What could possibly be worse than monsters in the closet? Or even more dreaded than chores? For some students, math class can be a frightening and frustrating experience. Keith Leatham, a faculty member in the Department of Mathematics Education, is seeking to change that.
His article “Exploring Our Complex Math Identities” was recently published by the National Council of Teachers of Mathematics. According to Leatham, the attitudes that students have already developed toward math may be the real cause of negative mathematical experiences, and not the subject matter itself. Understanding these attitudes, or “math identities,” may help teachers curb their student’s fearful, discouraged emotions toward math.
One common misconception students bring to the classroom is the attitude that math is a robotic discipline of formulas and rules.
“If they think mathematics is all about memorization and they don’t memorize well then they don’t like math,” Leatham said of students. “[But] there are other ways to view math. I like to think of mathematics more as exploring patterns and solving problems.”
If students can realize that creative problem-solving skills are a fundamental aspect of mathematics, they may develop a new appreciation for it. Teachers can assist in this process of discovery by helping each student explore and face his or her math identity. For teachers to effectively address negative attitudes about math, they need to better understand student’s relationships with mathematics.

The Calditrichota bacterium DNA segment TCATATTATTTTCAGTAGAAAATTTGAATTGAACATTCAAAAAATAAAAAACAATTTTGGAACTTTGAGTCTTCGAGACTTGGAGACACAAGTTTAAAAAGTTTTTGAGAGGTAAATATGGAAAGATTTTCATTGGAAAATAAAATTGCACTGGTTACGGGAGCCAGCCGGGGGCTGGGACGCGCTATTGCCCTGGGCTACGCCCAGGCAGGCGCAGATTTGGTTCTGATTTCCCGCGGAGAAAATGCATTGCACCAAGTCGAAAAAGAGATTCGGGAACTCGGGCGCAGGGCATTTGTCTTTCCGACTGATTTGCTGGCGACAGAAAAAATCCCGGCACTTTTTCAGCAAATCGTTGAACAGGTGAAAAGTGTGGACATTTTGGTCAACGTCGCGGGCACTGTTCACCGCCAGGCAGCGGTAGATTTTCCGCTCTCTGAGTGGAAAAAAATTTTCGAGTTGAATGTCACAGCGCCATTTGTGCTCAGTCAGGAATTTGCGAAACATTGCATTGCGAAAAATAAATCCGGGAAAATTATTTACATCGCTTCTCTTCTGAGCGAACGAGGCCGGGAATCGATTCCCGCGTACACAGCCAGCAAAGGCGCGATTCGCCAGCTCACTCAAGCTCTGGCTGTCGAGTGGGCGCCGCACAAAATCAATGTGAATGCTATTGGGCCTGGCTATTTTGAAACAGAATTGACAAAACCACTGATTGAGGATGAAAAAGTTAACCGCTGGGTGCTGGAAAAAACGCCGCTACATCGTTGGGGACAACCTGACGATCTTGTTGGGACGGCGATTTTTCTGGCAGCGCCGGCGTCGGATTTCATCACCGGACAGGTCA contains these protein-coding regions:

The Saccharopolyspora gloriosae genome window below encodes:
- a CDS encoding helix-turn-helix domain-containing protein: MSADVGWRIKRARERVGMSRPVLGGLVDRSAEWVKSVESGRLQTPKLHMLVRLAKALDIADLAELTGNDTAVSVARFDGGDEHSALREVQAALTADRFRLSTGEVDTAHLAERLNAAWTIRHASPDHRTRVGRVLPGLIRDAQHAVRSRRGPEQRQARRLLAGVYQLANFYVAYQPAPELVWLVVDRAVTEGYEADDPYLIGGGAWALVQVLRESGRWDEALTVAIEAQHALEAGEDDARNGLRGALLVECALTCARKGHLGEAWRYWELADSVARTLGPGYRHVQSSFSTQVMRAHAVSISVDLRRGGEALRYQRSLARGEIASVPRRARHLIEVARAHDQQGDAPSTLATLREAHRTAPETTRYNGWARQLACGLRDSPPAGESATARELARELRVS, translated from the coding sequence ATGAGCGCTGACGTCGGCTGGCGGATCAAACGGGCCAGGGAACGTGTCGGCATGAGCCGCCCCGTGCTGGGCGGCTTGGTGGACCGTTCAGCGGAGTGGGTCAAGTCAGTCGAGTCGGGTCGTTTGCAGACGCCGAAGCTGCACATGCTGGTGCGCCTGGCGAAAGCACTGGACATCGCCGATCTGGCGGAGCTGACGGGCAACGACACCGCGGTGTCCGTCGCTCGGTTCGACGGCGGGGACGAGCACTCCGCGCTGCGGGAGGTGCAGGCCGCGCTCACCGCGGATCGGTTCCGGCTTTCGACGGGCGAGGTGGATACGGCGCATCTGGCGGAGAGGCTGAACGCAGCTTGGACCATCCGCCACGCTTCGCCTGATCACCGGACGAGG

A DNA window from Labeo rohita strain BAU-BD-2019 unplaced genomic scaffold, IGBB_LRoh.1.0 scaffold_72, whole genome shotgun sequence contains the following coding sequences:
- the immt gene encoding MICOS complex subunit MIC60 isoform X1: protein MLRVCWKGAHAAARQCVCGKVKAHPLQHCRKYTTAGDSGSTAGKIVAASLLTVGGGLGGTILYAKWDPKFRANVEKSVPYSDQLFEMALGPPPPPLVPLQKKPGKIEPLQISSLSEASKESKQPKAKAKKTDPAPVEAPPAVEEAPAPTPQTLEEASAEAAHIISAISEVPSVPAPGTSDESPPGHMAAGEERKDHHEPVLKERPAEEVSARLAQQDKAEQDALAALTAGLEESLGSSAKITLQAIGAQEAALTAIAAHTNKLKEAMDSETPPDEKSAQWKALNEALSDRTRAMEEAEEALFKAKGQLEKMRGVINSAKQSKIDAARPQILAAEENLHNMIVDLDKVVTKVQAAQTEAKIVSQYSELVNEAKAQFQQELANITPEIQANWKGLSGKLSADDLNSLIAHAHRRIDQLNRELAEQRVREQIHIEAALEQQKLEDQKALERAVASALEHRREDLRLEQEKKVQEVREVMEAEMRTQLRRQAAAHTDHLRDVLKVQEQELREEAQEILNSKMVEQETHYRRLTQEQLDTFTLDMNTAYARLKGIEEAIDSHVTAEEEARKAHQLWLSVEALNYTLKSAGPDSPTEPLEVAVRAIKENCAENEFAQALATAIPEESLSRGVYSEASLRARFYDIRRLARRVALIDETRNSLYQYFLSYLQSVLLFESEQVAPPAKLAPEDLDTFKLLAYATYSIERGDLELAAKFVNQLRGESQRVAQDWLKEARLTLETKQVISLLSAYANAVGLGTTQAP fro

Opening classroom conversations in which students can discuss “what they like and don’t like about math” facilitates this understanding.
“It’s okay to talk [with students] about how [they] struggle with math,” Leatham explained. “In this way [teachers] can address things and help students develop a healthier and a more positive relationship [with math].”
Leatham suggested several activities that teachers may use to start meaningful discussions. One exercise encourages teachers to select a word such as “obedience” and then ask students to record how strongly they feel it relates to mathematics. Discussing how they rate these words can help teachers get a peek into the minds of students.
“Some think, ‘Well, mathematics is all about these rules; you’ve got to obey them. . . . That’s what I love,’” Leatham said of students’ responses to the word obedience. “But for others, this may be the very reason they hate it.”
Teachers who understand their students’ relationships with mathematics are better equipped to engage their students in the kinds of classroom activities that will build positive relationships.
“The point is to have a learning experience in class . . . making sense of the ideas,” Leatham said. “Math should really be a sense-making activity.”
By making the classroom a safe atmosphere for open discussion, teachers may help students conquer their mathematical monsters. And, who knows? This challenging discipline of numbers and formulas may just turn out to be a passionate pursuit of discovery for children who were previously paralyzed by their misconceptions.